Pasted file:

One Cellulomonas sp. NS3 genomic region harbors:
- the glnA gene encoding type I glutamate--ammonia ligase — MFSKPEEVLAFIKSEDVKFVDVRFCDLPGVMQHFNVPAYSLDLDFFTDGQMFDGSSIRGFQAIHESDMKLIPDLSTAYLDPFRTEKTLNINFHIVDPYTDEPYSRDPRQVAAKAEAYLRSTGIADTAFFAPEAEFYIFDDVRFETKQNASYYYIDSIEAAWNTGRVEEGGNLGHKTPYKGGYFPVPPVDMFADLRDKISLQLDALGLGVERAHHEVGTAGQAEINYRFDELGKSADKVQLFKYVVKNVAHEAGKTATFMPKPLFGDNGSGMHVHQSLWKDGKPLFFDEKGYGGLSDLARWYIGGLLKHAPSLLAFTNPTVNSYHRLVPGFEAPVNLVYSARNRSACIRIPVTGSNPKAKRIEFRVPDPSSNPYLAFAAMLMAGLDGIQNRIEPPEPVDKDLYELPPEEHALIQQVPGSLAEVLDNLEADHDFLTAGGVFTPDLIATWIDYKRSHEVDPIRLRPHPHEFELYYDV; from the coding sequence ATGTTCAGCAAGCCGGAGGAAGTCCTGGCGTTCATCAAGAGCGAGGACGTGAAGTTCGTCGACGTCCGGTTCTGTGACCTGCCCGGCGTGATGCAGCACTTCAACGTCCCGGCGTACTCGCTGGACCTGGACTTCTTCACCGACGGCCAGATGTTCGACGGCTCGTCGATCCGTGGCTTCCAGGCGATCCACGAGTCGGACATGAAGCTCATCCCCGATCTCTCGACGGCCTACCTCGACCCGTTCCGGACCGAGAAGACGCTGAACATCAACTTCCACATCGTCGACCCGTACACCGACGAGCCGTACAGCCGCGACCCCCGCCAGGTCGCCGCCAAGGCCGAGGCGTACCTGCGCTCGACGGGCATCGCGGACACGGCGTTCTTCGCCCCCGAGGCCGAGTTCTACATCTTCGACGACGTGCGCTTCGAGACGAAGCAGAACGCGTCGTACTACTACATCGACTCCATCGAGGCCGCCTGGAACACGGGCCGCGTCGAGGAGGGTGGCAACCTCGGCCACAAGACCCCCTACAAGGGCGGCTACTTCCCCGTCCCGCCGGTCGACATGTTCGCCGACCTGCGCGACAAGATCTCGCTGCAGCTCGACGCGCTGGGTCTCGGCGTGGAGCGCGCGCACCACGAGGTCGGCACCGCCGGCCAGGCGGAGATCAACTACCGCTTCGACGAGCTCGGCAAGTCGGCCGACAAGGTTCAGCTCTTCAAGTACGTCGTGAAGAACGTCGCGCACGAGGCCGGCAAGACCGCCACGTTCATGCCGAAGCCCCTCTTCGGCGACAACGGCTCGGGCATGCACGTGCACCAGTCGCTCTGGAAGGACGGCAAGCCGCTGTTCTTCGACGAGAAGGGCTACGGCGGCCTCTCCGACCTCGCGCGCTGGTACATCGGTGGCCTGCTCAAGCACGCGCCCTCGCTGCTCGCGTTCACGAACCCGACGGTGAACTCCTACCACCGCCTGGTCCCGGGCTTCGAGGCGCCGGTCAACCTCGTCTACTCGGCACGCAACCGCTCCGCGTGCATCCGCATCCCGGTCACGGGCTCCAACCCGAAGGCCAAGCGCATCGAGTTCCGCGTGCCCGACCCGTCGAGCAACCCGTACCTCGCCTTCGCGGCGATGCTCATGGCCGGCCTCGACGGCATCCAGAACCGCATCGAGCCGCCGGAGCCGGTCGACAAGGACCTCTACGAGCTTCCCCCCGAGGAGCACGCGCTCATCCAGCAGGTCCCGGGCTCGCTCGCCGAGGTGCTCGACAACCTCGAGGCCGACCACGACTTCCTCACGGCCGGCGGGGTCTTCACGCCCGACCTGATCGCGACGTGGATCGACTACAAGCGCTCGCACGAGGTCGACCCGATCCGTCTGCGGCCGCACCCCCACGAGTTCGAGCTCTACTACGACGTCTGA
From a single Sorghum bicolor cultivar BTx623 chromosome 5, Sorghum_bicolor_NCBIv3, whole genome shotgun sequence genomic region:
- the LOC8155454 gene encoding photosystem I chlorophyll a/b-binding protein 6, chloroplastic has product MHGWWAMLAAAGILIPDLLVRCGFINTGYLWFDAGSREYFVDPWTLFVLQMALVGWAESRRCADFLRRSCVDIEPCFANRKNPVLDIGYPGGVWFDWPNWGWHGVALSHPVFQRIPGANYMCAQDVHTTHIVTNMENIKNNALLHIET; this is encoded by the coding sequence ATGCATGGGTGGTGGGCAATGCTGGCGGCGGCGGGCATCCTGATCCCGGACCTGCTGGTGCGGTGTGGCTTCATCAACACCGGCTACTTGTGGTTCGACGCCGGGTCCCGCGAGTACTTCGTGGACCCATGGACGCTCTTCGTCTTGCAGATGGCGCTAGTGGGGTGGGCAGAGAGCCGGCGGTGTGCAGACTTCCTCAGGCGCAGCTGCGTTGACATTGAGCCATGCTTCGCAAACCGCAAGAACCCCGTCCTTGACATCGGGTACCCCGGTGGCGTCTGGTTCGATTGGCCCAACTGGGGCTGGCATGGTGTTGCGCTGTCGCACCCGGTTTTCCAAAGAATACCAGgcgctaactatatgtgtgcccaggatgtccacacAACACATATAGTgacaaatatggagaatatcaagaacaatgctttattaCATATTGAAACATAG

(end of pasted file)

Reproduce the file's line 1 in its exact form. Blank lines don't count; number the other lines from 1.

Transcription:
One Cellulomonas sp. NS3 genomic region harbors: